Galveston Photography, 1860-1890
Rosenberg Treasure of the Month
In 2018, Rosenberg Library exhibited: Galveston Photography, 1860-1890. The exhibit included the earliest known photographs of downtown Galveston which were taken by Sache & Potter Studio in 1861, just before the Civil War. Other images include the aftermath of a devastating hurricane that struck the island in October 1867 as well as damage from a downtown fire in 1877. One of the most striking images in the exhibit was a photograph of three men in a canoe resting above a frozen Galveston Bay after a winter storm in 1886.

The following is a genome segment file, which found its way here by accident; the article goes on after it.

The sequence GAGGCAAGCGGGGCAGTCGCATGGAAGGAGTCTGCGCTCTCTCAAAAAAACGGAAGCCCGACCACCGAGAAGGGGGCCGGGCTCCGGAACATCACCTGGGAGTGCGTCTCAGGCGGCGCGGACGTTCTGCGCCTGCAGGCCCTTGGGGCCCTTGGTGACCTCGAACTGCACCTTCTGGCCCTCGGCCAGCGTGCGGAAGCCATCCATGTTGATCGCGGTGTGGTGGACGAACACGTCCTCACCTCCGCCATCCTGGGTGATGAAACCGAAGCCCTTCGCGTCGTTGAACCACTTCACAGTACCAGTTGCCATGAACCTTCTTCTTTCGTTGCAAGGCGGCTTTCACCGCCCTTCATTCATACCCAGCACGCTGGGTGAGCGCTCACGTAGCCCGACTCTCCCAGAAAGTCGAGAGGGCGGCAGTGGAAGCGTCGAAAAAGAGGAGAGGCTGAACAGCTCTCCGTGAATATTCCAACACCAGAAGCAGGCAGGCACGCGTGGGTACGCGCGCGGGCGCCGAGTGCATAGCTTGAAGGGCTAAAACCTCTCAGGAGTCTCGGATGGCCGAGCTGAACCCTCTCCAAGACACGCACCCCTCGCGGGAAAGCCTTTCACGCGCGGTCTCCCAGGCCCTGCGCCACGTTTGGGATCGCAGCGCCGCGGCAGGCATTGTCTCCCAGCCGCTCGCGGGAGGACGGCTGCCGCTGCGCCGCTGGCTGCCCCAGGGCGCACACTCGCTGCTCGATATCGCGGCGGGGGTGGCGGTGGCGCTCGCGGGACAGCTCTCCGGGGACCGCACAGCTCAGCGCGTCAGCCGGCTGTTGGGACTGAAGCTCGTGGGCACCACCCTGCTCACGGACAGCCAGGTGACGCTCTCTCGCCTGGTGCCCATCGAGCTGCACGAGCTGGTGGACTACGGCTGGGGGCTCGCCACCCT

Other interesting images were stereographs created by Galveston photographer P.H. Rose in the mid-1880s. Stereographs are double images from slightly different perspectives which appear as a single, three-dimensional image when viewed with a stereoscope. Special viewing lenses were available in the exhibit gallery so that the photos could be seen as originally intended by the photographer. During the opening reception, Anne Peterson, Curator of Photographs at Southern Methodist University’s DeGolyer Library, gave a lecture about the exhibit.
In case you missed the exhibit, here are some of the images:
Central Wharf, 1861
The Aftermath of a Storm, 1867
Frozen Galveston Bay, 1886
Stereograph of the Galveston Cotton Exchange Interior